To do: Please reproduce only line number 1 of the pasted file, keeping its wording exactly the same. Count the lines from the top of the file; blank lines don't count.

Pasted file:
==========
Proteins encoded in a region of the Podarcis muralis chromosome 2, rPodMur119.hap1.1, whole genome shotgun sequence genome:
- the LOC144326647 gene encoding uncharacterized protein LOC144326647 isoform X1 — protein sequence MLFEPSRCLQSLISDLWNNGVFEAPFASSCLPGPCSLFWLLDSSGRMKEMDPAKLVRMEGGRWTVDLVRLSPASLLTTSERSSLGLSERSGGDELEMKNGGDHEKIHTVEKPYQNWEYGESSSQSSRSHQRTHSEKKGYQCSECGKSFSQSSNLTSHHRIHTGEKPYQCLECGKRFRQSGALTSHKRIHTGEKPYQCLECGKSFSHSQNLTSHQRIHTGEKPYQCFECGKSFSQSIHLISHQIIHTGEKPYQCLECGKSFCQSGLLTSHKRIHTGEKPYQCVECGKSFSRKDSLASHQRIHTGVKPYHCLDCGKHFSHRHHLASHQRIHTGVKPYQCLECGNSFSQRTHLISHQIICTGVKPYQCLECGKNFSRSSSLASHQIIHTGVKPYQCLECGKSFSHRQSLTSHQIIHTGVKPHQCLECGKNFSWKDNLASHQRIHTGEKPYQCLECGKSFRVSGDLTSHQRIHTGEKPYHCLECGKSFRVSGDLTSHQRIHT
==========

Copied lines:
Proteins encoded in a region of the Podarcis muralis chromosome 2, rPodMur119.hap1.1, whole genome shotgun sequence genome: